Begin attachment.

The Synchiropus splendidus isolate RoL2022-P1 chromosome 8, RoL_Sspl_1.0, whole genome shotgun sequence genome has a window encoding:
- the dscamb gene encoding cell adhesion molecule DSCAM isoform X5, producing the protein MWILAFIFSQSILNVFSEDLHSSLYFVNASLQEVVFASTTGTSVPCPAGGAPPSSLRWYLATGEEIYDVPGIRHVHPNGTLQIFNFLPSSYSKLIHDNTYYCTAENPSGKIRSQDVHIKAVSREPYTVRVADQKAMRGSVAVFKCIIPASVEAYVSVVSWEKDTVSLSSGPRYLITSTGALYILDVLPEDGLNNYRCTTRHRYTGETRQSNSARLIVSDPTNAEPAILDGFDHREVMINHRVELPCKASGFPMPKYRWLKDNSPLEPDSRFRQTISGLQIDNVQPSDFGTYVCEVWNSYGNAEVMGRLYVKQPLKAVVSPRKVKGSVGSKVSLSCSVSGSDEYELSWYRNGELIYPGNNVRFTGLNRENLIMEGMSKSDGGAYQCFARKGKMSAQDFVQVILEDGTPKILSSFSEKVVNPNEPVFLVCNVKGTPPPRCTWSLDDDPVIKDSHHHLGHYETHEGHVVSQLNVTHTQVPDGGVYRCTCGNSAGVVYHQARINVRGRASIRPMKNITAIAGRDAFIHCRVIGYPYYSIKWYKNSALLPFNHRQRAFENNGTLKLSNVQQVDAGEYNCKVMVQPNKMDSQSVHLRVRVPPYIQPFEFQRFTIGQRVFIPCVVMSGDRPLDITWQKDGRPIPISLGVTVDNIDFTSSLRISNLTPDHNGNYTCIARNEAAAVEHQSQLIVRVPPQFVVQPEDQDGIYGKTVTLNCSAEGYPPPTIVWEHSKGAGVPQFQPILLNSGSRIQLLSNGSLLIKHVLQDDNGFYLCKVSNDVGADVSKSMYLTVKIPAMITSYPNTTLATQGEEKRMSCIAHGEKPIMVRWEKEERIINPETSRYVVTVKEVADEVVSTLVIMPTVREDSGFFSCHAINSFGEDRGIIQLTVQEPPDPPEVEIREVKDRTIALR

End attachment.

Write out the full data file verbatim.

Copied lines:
The Synchiropus splendidus isolate RoL2022-P1 chromosome 8, RoL_Sspl_1.0, whole genome shotgun sequence genome has a window encoding:
- the dscamb gene encoding cell adhesion molecule DSCAM isoform X5, producing the protein MWILAFIFSQSILNVFSEDLHSSLYFVNASLQEVVFASTTGTSVPCPAGGAPPSSLRWYLATGEEIYDVPGIRHVHPNGTLQIFNFLPSSYSKLIHDNTYYCTAENPSGKIRSQDVHIKAVSREPYTVRVADQKAMRGSVAVFKCIIPASVEAYVSVVSWEKDTVSLSSGPRYLITSTGALYILDVLPEDGLNNYRCTTRHRYTGETRQSNSARLIVSDPTNAEPAILDGFDHREVMINHRVELPCKASGFPMPKYRWLKDNSPLEPDSRFRQTISGLQIDNVQPSDFGTYVCEVWNSYGNAEVMGRLYVKQPLKAVVSPRKVKGSVGSKVSLSCSVSGSDEYELSWYRNGELIYPGNNVRFTGLNRENLIMEGMSKSDGGAYQCFARKGKMSAQDFVQVILEDGTPKILSSFSEKVVNPNEPVFLVCNVKGTPPPRCTWSLDDDPVIKDSHHHLGHYETHEGHVVSQLNVTHTQVPDGGVYRCTCGNSAGVVYHQARINVRGRASIRPMKNITAIAGRDAFIHCRVIGYPYYSIKWYKNSALLPFNHRQRAFENNGTLKLSNVQQVDAGEYNCKVMVQPNKMDSQSVHLRVRVPPYIQPFEFQRFTIGQRVFIPCVVMSGDRPLDITWQKDGRPIPISLGVTVDNIDFTSSLRISNLTPDHNGNYTCIARNEAAAVEHQSQLIVRVPPQFVVQPEDQDGIYGKTVTLNCSAEGYPPPTIVWEHSKGAGVPQFQPILLNSGSRIQLLSNGSLLIKHVLQDDNGFYLCKVSNDVGADVSKSMYLTVKIPAMITSYPNTTLATQGEEKRMSCIAHGEKPIMVRWEKEERIINPETSRYVVTVKEVADEVVSTLVIMPTVREDSGFFSCHAINSFGEDRGIIQLTVQEPPDPPEVEIREVKDRTIALR